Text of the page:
27. 27. A holistic Total Rewards strategy drives employee behaviors provento ultimately influence business outcomes Linkage Model Total Rewards Employee Customer Financial Components Behavior Behavior Performance Performance- Engagement Customer satisfaction Labor cost Foundational Based Retention Customer attraction Operating costs Rewards Rewards Productivity Customer retention Operating margin Customer Service Controllable margin Career and Revenue growth Environmental ROIC Rewards TSRLinkage Methodology Demonstrates how employee behaviors affect customer behaviors and company financial performance Identifies the specific employee programs and policies that drive desired employee behaviors, customer behaviors and financial performance Allows employers to assess reward effectiveness and make better investment decisionstowerswatson.com 27 © 2011 Towers Watson. All rights reserved. Proprietary and Confidential. For Towers Watson and Towers Watson client use only.
  28. 28. Total Rewards: Key questions for consideration Are you optimizing your Total Rewards investments to achieve the right cost, behavior and 1 performance outcomes? Do your Total Rewards programs attract, retain and engage the talent you need across your 2 business, at all levels? What are the key cost/value tradeoffs for your organization in balancing cost management 3 and workforce management objectives? Are you optimizing your cost/value for key compensation and benefit programs and the Total 4 Rewards portfolio overall? Do your Total Rewards programs reinforce the desired “deal” with your employees (i.e., aligning 5 employee behaviors with key business needs and direction of the company)? 6 Do your employees understand and recognize the value of your Total Rewards portfolio?towerswatson.com 28 © 2011 Towers Watson. All rights reserved. Proprietary and Confidential. For Towers Watson and Towers Watson client use only.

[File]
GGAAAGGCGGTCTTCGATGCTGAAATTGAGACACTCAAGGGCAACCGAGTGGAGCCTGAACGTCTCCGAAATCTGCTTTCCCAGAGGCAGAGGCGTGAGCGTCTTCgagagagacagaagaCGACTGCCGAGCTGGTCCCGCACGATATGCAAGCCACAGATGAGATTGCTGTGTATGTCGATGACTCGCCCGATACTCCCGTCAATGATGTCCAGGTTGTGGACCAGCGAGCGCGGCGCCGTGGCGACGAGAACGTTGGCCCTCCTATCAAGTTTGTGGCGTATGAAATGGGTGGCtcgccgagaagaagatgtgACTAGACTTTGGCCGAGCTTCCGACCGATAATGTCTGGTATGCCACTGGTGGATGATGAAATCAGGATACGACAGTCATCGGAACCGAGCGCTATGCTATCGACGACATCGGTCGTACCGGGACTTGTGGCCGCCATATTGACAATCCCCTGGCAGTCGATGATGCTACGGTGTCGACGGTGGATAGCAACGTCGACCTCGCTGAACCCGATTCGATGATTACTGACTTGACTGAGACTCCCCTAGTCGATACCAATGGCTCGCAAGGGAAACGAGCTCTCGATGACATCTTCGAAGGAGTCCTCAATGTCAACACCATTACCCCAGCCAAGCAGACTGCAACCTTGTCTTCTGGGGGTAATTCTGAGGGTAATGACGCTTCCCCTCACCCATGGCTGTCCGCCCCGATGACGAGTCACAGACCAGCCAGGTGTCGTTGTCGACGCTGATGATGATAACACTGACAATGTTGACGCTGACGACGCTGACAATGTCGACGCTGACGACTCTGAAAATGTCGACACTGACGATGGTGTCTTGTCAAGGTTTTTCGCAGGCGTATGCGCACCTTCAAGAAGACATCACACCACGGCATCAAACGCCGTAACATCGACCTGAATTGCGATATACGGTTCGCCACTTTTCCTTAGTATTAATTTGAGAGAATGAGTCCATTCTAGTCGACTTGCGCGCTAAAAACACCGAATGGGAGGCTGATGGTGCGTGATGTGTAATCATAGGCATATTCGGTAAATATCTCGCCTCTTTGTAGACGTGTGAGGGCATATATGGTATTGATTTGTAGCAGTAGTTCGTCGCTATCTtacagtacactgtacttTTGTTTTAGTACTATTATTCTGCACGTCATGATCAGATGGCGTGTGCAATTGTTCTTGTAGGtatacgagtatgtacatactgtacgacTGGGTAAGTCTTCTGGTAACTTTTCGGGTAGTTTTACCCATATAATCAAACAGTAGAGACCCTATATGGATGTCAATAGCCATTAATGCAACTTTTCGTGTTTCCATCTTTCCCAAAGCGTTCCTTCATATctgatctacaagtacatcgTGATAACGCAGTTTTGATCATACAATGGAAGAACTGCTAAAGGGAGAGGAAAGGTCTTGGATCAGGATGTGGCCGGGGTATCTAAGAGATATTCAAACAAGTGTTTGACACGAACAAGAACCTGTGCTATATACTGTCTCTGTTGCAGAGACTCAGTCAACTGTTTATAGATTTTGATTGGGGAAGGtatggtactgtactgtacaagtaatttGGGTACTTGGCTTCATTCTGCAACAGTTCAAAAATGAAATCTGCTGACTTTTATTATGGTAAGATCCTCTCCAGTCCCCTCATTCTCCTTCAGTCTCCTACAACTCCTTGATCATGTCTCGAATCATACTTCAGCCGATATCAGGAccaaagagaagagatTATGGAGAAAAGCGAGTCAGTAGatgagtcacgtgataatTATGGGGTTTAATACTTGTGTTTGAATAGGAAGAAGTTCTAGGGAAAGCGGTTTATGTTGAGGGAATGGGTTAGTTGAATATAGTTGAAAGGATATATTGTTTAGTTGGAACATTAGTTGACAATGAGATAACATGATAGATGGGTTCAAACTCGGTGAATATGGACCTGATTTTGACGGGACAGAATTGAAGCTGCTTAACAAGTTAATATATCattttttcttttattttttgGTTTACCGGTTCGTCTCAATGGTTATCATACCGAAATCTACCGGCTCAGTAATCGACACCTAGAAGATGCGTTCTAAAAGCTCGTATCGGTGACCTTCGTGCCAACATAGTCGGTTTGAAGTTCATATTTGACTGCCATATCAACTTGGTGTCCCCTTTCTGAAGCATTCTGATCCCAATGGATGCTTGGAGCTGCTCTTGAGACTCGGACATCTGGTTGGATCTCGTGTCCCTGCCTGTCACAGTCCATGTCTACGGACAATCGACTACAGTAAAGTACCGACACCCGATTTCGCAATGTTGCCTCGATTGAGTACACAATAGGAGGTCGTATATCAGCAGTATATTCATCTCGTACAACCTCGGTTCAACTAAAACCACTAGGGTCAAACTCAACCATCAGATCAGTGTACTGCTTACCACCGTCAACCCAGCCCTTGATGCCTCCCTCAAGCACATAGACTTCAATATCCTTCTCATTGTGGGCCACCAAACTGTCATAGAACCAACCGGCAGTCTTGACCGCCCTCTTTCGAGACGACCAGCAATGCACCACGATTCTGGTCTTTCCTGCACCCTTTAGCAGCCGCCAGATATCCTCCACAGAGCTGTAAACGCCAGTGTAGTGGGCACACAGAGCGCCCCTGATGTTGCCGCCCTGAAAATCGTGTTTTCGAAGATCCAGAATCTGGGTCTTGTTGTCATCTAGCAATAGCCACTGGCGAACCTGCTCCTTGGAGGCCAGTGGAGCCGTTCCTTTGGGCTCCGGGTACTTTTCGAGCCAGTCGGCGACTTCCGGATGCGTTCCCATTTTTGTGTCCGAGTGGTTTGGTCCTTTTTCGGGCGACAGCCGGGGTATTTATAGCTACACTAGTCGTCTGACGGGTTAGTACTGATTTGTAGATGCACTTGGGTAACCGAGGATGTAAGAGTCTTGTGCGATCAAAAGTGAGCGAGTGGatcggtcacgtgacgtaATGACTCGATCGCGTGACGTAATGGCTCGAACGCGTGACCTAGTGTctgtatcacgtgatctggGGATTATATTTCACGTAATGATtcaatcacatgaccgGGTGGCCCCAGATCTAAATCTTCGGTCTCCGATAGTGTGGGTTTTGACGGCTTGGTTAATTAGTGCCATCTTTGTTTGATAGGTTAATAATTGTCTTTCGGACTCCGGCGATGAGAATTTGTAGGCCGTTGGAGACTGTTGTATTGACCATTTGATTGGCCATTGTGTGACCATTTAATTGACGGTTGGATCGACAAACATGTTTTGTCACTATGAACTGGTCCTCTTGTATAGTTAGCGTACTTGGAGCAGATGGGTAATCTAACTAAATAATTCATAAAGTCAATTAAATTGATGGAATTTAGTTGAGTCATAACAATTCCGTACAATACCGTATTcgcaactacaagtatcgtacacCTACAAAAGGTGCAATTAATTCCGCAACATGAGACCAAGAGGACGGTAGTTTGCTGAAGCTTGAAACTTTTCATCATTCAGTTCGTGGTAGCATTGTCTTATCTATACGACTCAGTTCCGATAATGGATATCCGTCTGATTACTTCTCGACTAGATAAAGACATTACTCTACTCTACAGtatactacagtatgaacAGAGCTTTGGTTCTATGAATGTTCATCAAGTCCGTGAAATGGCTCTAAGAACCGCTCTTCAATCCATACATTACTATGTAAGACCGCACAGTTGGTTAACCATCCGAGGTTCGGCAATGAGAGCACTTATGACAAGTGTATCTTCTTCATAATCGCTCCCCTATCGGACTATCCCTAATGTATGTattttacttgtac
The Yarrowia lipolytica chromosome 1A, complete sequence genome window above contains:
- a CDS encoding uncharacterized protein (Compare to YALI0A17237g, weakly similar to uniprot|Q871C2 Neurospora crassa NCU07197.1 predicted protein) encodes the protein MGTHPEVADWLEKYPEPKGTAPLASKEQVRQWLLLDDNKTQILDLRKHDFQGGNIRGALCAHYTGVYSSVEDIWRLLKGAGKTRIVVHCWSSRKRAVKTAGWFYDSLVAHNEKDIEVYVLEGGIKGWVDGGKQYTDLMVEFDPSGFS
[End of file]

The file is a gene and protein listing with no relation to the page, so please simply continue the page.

29. 29. Questions Randy Abbott randall.abbott@towerswatson.com Laury Sejen laura.sejen@towerswatson.comtowerswatson.com 29 © 2011 Towers Watson. All rights reserved. Proprietary and Confidential. For Towers Watson and Towers Watson client use only.